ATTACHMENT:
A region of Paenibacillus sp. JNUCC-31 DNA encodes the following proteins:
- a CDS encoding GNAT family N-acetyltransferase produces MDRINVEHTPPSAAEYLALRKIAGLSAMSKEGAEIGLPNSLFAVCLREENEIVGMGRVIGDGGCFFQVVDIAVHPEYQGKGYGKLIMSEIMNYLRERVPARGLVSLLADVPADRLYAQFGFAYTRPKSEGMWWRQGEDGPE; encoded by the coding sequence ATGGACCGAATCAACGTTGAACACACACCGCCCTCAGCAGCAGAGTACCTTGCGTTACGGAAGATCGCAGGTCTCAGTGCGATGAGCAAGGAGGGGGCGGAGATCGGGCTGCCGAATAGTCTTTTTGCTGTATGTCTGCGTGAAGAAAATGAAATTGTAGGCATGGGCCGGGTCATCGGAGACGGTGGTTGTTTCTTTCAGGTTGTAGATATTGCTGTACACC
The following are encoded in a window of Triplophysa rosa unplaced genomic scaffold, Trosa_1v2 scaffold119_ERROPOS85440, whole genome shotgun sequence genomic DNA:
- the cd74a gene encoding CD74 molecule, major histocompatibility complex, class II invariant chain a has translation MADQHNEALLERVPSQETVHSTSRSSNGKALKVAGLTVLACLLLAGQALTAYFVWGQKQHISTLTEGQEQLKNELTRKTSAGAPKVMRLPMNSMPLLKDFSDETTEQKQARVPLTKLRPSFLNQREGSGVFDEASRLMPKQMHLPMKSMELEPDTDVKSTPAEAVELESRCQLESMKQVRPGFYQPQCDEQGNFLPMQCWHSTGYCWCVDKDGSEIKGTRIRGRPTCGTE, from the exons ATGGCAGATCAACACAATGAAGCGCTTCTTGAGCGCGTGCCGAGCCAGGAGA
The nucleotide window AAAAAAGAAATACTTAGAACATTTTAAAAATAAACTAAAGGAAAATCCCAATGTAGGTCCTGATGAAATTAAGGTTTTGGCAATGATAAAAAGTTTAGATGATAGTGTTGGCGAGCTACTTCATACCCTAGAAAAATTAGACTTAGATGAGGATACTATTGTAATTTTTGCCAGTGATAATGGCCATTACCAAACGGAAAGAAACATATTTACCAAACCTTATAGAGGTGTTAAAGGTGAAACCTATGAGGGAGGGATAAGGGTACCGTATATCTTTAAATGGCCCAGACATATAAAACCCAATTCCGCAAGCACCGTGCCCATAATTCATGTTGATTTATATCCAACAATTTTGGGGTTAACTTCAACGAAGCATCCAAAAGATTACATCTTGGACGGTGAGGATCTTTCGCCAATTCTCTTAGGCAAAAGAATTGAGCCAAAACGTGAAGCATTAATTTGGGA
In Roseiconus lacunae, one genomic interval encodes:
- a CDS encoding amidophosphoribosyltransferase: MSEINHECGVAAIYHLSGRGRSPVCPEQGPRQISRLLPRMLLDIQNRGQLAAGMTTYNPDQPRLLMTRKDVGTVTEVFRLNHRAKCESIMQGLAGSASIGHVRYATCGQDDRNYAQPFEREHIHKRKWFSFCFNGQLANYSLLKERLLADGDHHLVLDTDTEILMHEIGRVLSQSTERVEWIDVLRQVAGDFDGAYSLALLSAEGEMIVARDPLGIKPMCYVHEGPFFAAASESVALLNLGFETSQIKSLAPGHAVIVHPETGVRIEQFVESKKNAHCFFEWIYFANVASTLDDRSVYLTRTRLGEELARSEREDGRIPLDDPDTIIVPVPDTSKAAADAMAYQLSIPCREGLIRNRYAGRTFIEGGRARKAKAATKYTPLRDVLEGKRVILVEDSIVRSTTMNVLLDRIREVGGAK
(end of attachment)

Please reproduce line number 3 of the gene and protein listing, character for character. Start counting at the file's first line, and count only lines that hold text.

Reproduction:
The following are encoded in a window of Triplophysa rosa unplaced genomic scaffold, Trosa_1v2 scaffold119_ERROPOS85440, whole genome shotgun sequence genomic DNA: